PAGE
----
Problematic video game use: estimated prevalence and associations with mental and physical health

Cyberpsychol Behav Soc Netw. 2011 Oct;14(10):591-6. doi: 10.1089/cyber.2010.0260. Epub 2011 Feb 22.


A nationwide survey was conducted to investigate the prevalence of video game addiction and problematic video game use and their association with physical and mental health. An initial sample comprising 2,500 individuals was randomly selected from the Norwegian National Registry. A total of 816 (34.0 percent) individuals completed and returned the questionnaire. The majority (56.3 percent) of respondents used video games on a regular basis. The prevalence of video game addiction was estimated to be 0.6 percent, with problematic use of video games reported by 4.1 percent of the sample. Gender (male) and age group (young) were strong predictors for problematic use of video games. A higher proportion of high frequency compared with low frequency players preferred massively multiplayer online role-playing games, although the majority of high frequency players preferred other game types. Problematic use of video games was associated with lower scores on life satisfaction and with elevated levels of anxiety and depression. Video game use was not associated with reported amount of physical exercise.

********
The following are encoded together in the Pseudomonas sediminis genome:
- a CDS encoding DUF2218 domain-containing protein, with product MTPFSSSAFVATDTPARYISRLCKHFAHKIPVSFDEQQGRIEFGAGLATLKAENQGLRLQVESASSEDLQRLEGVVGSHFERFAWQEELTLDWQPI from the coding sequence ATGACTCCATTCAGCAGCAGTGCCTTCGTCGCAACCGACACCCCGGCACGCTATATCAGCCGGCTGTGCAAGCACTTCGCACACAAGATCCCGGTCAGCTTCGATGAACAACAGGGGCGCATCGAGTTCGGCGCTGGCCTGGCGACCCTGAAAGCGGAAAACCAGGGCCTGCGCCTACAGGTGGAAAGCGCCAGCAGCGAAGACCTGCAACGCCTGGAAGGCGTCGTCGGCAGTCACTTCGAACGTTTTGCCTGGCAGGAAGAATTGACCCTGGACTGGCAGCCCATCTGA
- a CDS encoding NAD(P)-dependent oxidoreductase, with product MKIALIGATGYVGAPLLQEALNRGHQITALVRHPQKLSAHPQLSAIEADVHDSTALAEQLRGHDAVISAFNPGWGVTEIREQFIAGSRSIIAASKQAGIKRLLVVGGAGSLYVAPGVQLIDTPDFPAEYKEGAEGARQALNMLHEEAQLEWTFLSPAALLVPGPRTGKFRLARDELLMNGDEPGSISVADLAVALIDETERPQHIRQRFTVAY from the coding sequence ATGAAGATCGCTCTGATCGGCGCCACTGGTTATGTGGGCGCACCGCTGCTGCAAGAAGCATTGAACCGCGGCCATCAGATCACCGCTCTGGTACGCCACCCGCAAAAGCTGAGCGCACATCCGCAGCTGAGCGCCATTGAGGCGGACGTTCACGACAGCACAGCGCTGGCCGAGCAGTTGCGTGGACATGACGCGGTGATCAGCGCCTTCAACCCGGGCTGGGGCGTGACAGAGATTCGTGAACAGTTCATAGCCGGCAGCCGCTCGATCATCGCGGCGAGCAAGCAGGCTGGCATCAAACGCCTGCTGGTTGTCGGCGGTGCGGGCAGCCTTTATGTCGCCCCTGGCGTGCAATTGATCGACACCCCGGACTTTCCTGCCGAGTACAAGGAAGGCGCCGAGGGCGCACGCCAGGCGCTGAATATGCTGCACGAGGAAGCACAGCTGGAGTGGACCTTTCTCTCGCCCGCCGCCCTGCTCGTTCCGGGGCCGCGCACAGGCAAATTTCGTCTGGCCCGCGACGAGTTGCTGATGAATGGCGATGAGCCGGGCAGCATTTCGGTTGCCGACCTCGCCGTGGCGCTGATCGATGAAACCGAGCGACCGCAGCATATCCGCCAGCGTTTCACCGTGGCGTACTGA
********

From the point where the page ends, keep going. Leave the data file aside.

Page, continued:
MeSH terms

  • Adolescent
  • Adult Survivors of Child Abuse
  • Age Factors
  • Anxiety / epidemiology
  • Anxiety / psychology
  • Behavior, Addictive / epidemiology*
  • Behavior, Addictive / psychology
  • Depression / epidemiology
  • Depression / psychology
  • Female
  • Health Status
  • Humans
  • Interpersonal Relations
  • Male
  • Mental Health*
  • Norway / epidemiology
  • Personal Satisfaction*
  • Play and Playthings
  • Prevalence
  • Risk Factors
  • Sex Factors
  • Surveys and Questionnaires
  • Video Games / psychology
  • Video Games / statistics & numerical data*